A 1988 study of workers at British nuclear weapons plants revealed
cancer rates twice the national average for cancers of the prostate
gland and kidneys.
A 1989 study of three U.S. government nuclear weapons plants
revealed a significant increase in cancers of the bone marrow (multiple
myelomas) among workers at the Hanford, Washington, facility.
So the revelation in 1991 of increased leukemias among workers at Oak
Ridge National Laboratory (see RHWN #244), viewed in historical
perspective, does not seem very surprising.
In fact, after reviewing the literature cited above, one begins to be
surprised by studies that show no cancer increases among people exposed
to low levels of radiation for long periods of time. For example, a
1991 study by Seymour Jablon and others in the Journal of the
American Medical Asssociation (JAMA) finds no increased cancers in
people living "near nuclear facilities." The authors say they initiated
their study of U.S. nuclear power plants specifically because of
British reports finding leukemia and lymphomas among young people
living near Sellafield.
JAMA provides an editorial to help interpret the Jablon study. The
editorial declares that, "This study, in conjunction with the
extrapolated results from highdose studies [of Japanese survivors of
atomic bombs], provides substantive evidence that the normal operation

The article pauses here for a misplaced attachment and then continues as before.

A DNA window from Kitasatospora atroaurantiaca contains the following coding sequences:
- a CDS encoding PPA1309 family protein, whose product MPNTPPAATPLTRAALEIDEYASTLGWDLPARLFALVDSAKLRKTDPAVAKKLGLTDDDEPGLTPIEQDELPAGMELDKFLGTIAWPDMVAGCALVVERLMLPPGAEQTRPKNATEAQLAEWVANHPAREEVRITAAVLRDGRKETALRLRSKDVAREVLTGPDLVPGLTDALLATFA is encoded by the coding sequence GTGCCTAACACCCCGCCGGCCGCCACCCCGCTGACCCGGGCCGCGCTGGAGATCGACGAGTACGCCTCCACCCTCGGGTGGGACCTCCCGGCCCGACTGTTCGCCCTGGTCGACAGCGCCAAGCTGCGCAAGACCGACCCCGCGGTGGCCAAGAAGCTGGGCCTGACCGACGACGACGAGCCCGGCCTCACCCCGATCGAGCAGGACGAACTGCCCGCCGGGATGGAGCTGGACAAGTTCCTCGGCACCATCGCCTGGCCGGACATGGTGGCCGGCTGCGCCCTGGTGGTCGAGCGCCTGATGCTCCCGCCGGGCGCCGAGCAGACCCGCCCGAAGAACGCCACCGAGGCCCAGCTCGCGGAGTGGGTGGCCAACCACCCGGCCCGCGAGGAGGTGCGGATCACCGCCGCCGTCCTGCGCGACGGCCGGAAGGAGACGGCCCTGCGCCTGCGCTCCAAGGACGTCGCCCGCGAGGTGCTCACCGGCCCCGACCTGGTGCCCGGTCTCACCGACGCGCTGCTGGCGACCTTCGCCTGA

of nuclear facilities in the United States doe not lead to any undue
risk of cancer in those residents living near such facilities." Living
near such facilities? What does that mean exactly?
In the case of the British studies, living "near" means living, on
average, within 5 miles; in one study it means living within 3 miles.
But in the Jablon study, living "near" seems to mean living, on
average, 14 miles from a plant. Thus the Jablon study has included
many people whom you would never expect to be "exposed" by living
"near" a nuclear facility because, in fact, they live so far away. Thus
any real cancer effect that might exist among people living near a U.S.
nuclear facility has been diluted by the inclusion of thousands of
people who are not affected. Jablon chose to study entire counties that
contain nuclear power plants, not the towns or--better yet--zip codes